Injury Did Not Prevent His Influence At Aki
No Rikishi influenced the Aki 2016 Basho than Hakuho, the most dominant Yokozuna in recorded history. Although he sat out the entire tournament with a suite of injuries, nearly every discussion was framed in terms of his absence. By sitting out Aki, Hakuho may have achieved more than anyone could have imagined, but it remains to be seen if he can overcome the injuries that drove him to see a hospital bed instead of his customary place on the dohyo.
Injured And Defeated In Nagoya
During the July tournament in Nagoya, Hakuho started in his customary strong way, laying waste to everyone and anything that stepped into the ring to oppose him. For fans of the art and technique of sumo, watching Hakuho is a joy. He is quick, clever and brutishly strong. His confidence is overflowing, and he displays a respectful, dignified presence while he dispatches his opponents with flair and style.
But in Nagoya, the great performance run came to an end during a rather unusual match against Ikioi on Day 9. In the video below, we can see the point where Hakuho either injures himself, or his injuries manifest to the point that they stop him cold just as he was about to win once more.
Hakuho is pressing the attack against Ikioi, when he suddenly collapses, much to everyone’s surprise (most especially Ikioi)
Followed by what happened when he faced tournament winner Harumafuji
The knee collapse on the champ is quite brutal, he is clearly injured and has no strength in either leg to apply against Harumafuji
Summer Jungyo & Lead Up To Aki
As mentioned elsewhere on Tachiai, the summer long break is a time for Jungyo – the Sumotori take to the road and bring a really nice, compact sumo experience to towns and cities across Japan. Hakuho, who takes his role of Yokozuna with the utmost seriousness, committed himself fully to appearing on tour, and being the standard barer for Sumo. Sadly it seemed that this mean his injuries where not healing, and may in fact have gotten worse.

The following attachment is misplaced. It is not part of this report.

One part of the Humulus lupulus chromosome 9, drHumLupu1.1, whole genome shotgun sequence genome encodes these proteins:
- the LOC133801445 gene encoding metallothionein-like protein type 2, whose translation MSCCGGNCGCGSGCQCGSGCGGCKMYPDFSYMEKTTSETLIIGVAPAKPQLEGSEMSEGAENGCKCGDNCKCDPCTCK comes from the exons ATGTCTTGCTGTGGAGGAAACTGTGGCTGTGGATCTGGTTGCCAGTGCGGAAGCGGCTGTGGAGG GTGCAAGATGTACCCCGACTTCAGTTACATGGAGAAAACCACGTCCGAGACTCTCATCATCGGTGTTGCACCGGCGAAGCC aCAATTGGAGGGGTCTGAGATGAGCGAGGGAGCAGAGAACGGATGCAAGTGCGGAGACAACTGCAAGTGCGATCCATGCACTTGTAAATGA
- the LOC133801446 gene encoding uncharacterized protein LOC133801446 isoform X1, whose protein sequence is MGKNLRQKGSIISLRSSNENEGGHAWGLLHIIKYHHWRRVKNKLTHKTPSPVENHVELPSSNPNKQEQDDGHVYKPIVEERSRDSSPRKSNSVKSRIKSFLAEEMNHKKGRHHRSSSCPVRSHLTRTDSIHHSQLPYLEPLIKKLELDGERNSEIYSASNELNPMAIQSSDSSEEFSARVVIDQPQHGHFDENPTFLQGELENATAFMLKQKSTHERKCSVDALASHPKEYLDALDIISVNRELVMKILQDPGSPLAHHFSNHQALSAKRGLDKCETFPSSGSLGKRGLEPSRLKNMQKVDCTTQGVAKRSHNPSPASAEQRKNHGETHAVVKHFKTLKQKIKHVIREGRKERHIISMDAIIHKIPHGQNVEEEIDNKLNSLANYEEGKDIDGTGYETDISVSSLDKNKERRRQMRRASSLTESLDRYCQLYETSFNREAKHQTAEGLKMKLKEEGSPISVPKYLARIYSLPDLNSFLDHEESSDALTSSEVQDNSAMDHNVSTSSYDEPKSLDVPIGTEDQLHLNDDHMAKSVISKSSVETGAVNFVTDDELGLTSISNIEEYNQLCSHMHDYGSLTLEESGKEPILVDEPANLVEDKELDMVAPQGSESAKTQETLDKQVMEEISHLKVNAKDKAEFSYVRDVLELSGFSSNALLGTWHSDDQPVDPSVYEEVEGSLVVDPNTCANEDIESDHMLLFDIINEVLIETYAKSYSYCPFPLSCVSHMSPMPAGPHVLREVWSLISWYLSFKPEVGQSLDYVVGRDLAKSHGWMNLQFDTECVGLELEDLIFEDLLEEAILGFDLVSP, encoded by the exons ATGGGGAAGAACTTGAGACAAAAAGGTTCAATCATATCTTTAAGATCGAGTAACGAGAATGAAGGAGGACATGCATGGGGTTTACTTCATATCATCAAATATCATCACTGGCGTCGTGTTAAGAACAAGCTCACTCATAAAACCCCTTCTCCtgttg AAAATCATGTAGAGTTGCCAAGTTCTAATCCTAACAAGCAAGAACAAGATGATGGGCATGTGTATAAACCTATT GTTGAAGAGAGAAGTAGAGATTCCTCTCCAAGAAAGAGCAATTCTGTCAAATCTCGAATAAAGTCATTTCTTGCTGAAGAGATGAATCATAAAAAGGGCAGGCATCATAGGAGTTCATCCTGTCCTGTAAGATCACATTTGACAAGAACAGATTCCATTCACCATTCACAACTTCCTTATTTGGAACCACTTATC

But as early as late August, it was clear that Hokuho was not in top form, and in fact was in so much pain as to be largely immobilized. In spite of the tendency for Sumotori to continue to march to the dohyo in spite of moderate to severe injuries, it began to be discussed that Hakuho would sit out Aki.
The sumo world erupted in discussion, mostly because at that time, everyone was certain that Kisenosato would be assured of a win and ascendancy to sumo’s highest rank. Of course now in October we know that was not to be, and a new champion stepped forward instead.
When the Aki banzuke was published, Hakuho occupied the Yokozuna 1 East position as has been his place for much of the recent past, but trouble was in motion already.
Kyujo, Hospitalization and Recovery
With less than a week to go before the start of Aki, Hakuho held a press briefing to announce that he would not participate in the Aki basho, but would instead undergo surgery to repair damage to his toe, and to his knee. While there was some description of the damage to his big toe of his right foot, the damage to his left knee, seen so clearly effecting him at Nagoya, was less thoroughly discussed.